Menelik Shabazz, pioneering black British film-maker, dies aged 67

Burning an Illusion director and founder of Black Filmmaker Magazine died while working on a new film in Zimbabwe

Menelik Shabazz, the director and writer who blazed a trail for black film-makers in the UK, has died. The news was confirmed to the Guardian by Shabazz’s daughter Nadia Denton, who said that the director died in Zimbabwe on Monday of diabetes-related complications. Shabazz was working on a new project, The Spirits Return, his first full-length fiction feature since his 1981 debut, Burning an Illusion.

In a statement his family said: “Menelik was a passionate film-maker and forged the way for many black film-makers … We have been touched by the tributes from those that knew him, worked with him and were inspired by his work.”

Born in Saint John in Barbados in 1954, Shabazz emigrated to the UK as a five-year-old, becoming interested in film-making as a teenager after discovering early portable video technology. After briefly studying at the London International Film School, Shabazz made his first short in 1977: Step Forward Youth, which was funded by the uncle of his film-making partner David Kinoshi.

Having earlier visited the set of Horace Ové’s Pressure (in which Kinoshi had a small acting role), Shabazz was inspired to make his own full-length film, which, after Pressure, was only the second feature by a black director to be made in the UK. Funded by the BFI and starring Cassie McFarlane, Shabazz later wrote that Burning an Illusion was “about the main character confronting her romantic notions that came from Mills and Boon books that had no relationship to her cultural reality. She has to burn this illusion in her mind to reclaim herself.”

In the same year Shabazz made Blood Ah Go Run, a hard-hitting short documentary about the Black People’s Day of Action march protesting about the New Cross fire, in which 13 young people died.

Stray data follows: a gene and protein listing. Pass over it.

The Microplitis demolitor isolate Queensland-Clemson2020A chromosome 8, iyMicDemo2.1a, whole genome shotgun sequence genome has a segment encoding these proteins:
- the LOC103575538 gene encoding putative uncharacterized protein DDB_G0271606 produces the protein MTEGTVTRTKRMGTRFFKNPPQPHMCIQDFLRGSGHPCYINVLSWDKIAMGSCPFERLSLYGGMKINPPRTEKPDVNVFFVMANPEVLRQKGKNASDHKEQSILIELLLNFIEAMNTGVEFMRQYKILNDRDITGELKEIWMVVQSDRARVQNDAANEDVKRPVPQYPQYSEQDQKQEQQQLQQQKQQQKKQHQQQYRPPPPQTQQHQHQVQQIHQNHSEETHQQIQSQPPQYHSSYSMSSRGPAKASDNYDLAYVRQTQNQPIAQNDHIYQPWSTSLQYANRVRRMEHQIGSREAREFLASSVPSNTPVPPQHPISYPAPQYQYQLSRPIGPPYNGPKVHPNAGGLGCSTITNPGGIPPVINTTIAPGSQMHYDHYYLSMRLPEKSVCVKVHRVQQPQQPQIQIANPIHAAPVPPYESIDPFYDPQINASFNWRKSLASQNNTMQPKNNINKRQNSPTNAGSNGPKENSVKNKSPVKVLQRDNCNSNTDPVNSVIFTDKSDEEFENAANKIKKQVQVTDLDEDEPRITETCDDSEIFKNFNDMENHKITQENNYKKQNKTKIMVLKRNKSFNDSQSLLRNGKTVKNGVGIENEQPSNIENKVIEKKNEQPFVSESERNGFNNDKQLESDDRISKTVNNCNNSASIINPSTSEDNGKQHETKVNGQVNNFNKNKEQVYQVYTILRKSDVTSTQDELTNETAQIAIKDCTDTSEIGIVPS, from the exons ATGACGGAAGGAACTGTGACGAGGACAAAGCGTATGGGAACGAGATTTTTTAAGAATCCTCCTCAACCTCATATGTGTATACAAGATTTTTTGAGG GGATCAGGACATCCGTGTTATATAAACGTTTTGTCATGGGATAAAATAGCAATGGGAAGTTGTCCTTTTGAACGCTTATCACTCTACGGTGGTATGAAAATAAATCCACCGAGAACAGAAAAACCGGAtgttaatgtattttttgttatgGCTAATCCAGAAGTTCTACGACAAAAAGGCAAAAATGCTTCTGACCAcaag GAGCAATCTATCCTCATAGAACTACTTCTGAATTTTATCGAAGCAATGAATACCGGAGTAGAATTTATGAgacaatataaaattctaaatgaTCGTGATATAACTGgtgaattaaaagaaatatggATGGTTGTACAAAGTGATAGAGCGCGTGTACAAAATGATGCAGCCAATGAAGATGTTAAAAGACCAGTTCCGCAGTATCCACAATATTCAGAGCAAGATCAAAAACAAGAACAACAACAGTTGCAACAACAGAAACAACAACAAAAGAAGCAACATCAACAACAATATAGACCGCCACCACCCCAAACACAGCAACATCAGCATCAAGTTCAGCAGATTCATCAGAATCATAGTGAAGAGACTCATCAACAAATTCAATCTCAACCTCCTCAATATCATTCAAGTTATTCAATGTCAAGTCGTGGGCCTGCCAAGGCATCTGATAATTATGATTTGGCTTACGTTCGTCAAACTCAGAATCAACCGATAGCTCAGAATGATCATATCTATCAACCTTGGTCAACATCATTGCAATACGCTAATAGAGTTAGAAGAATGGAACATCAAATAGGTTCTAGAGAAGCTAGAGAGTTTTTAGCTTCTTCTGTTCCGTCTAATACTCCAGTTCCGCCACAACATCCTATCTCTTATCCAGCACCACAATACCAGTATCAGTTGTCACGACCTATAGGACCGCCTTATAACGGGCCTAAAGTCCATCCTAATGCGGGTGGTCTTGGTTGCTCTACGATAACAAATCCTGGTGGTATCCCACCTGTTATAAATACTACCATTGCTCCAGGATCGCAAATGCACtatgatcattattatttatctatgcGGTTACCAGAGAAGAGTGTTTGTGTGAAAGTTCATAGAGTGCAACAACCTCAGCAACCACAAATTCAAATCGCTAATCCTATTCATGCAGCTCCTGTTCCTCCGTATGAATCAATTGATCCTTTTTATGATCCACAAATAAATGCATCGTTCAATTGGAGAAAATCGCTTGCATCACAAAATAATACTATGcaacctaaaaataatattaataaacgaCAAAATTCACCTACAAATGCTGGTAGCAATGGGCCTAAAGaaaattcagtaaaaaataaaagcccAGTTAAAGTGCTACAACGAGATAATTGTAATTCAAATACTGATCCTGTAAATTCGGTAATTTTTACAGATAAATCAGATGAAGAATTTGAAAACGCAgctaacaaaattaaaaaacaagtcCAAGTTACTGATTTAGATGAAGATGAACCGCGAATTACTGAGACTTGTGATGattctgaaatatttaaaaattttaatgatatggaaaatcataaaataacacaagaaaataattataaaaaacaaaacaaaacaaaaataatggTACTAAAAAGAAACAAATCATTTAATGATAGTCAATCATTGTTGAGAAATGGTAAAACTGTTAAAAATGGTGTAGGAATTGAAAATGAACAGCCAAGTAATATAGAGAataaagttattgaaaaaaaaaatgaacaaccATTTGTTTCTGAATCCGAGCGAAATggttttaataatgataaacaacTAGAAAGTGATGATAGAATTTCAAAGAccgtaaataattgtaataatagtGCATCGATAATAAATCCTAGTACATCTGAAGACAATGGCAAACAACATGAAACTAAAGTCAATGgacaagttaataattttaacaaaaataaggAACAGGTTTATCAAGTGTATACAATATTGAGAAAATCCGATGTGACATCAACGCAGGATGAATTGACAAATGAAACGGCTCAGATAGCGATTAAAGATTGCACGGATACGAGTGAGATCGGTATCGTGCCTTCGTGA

Blood Ah Go Run.
A still from Blood Ah Go Run, Shabazz’s documentary on a protest about the New Cross fire. Photograph: BFI

As part of his commitment to supporting and enabling black film-makers, Shabazz co-founded the Ceddo Film and Video Workshop in 1982, a collective supported by Channel 4 and the BFI; this was part of a movement that included the Black Audio Film Collective and Sankofa Film and Video Collective. For Ceddo, Shabazz directed the 88-minute TV documentary Time and Judgment, a blend of science fiction, poetry and religion, which Shabazz called “the most radical film about the black experience ever shown on British TV”.

In 1996, Shabazz was commissioned by the BBC to make a drama documentary for the Hidden Empire series, about Jamaican preacher Paul Bogle, who was executed by British colonial authorities in 1865 after leading the Morant Bay rebellion.

Having grown frustrated with the film industry’s refusal to back any of his other projects, Shabazz turned to publishing and set up Black Filmmaker Magazine in 1998, with “the intention to pass on information to the next generation about the film industry”. This was swiftly followed by the BFM film festival, which operated from 1999-2011.

Shabazz returned to film-making in 2011 with the reggae documentary The Story of Lover’s Rock, telling the Guardian: “The media focus has often been on our parents’ generation, the Windrush generation, but my generation, the ‘rebel generation’, who came in the 60s and those who were born here in the 70s, we have been very influential to mainstream British culture.”

Re-energised, Shabazz then released another documentary, Looking for Love, in 2015, about dating and relationships in the black British community, to positive reviews; the Guardian called it “engaging and sympathetic”.

Shabazz began shooting The Spirits Return in April 2021. He described it as a project “hatched during lockdown in Zimbabwe … an ancestral love story about Nubia, a British woman who visits Zimbabwe searching for her cultural and ancestral roots”.

Contributor

Andrew Pulver

The GuardianTramp

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